A lake in southern New South Wales is currently full of water, but that’s not because of the recent heavy rainfall.
Most important points:
- When there’s a lot of water, Jeremy Morton fills a lake on his parents’ property
- The lake is good for waterfowl, frogs and trees
- Water can be pumped from the lake for agricultural use
This fiscal year, Moulamein grower Jeremy Morton has diverted 1,675 megalitres of his irrigation water into the ephemeral lake on his parents’ estate, where the family grows rice and other crops.
About 1,000 megaliters of the precious resource, channeled from the Murray River irrigation system to Morton’s land, has flowed into the waterway over the past two months.
“First and foremost, it’s about water for production. But it certainly has an environmental benefit too,” said Mr Morton.
Morton had 240 acres of rice in the ground on his Moulamein estate in the NSW Riverina and is halfway through the harvest.
Irrigators in the Murray Darling Basin get their set water allocation each year, but whether they get their full entitlement depends on how much water is in the system.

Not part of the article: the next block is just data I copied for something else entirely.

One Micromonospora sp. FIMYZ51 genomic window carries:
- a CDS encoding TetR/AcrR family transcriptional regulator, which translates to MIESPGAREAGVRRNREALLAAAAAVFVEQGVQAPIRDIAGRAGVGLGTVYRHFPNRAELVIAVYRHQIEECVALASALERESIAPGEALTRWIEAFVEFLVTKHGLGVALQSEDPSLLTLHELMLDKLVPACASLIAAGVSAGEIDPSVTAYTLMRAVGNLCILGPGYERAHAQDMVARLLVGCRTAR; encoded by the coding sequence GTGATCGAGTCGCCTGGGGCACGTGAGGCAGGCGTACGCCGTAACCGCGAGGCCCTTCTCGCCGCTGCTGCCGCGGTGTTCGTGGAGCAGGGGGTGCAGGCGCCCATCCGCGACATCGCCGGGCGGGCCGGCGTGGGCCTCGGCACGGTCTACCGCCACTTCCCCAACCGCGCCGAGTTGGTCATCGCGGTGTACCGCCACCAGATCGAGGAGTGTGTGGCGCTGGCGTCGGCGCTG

This year Mr Morton’s family bought water from the open market early in the season, but when it rained heavily he had plenty left.
“I’ve already had 250 millimeters of rain this year so I haven’t had to irrigate anything this year,” said Mr Morton.
Once a popular spot for water skiing, Morton’s Lake fills naturally about once every three years, but since the Millennium Drought, which lasted from 2001 to 2009, water has only come in three times.
Hideout for endangered frogs
Mr Morton expected waterfowl to flock to the lake, but other animals would also benefit, including some that are facing extinction in NSW.
“We have Southern Bell Frogs in an adjacent body of water, which is shallower and covered with tall spikes and scattered red gum. So it’s an ideal habitat for the Southern Bell Frog and there could be quite a few Australasian bitterns [a type of bird] there too,” he said.
Mr Morton said it is now easy to get water from the lake to use for agricultural purposes.
“But we’ve had almost no chance in the last 20 years to use that permit because it’s been so dry and there’s been so little flooding.”
Lakes can lose water through evaporation and seepage, but Mr Morton was not concerned.
“The vegetation will probably consume more in the coming months, but once it starts to warm up, evaporation in this part of the world is somewhere around five feet.”
Future plans not sure
It is difficult to predict how many times Mr. Morton would be able to fill the lake with irrigation water, but he hoped to do so when water was plentiful or cheap to buy.
“There are plenty of times where we’ve been given zero allotment and we certainly can’t afford to put water in it, but then that works because you end up with a natural drying phase, which probably isn’t a bad thing either,” he said.
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